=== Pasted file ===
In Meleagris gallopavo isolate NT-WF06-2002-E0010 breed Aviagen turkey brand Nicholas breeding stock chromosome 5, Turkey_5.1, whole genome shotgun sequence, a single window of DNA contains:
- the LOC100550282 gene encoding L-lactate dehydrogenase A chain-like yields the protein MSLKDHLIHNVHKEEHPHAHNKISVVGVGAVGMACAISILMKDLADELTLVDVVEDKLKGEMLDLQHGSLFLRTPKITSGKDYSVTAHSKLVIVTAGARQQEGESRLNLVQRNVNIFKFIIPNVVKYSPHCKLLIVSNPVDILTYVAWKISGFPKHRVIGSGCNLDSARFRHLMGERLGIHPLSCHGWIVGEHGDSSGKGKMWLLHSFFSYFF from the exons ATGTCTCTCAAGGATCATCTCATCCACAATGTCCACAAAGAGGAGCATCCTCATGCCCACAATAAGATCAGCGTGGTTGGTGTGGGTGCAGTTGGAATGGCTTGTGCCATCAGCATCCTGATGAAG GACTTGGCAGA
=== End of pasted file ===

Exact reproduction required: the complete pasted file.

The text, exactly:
In Meleagris gallopavo isolate NT-WF06-2002-E0010 breed Aviagen turkey brand Nicholas breeding stock chromosome 5, Turkey_5.1, whole genome shotgun sequence, a single window of DNA contains:
- the LOC100550282 gene encoding L-lactate dehydrogenase A chain-like yields the protein MSLKDHLIHNVHKEEHPHAHNKISVVGVGAVGMACAISILMKDLADELTLVDVVEDKLKGEMLDLQHGSLFLRTPKITSGKDYSVTAHSKLVIVTAGARQQEGESRLNLVQRNVNIFKFIIPNVVKYSPHCKLLIVSNPVDILTYVAWKISGFPKHRVIGSGCNLDSARFRHLMGERLGIHPLSCHGWIVGEHGDSSGKGKMWLLHSFFSYFF from the exons ATGTCTCTCAAGGATCATCTCATCCACAATGTCCACAAAGAGGAGCATCCTCATGCCCACAATAAGATCAGCGTGGTTGGTGTGGGTGCAGTTGGAATGGCTTGTGCCATCAGCATCCTGATGAAG GACTTGGCAGA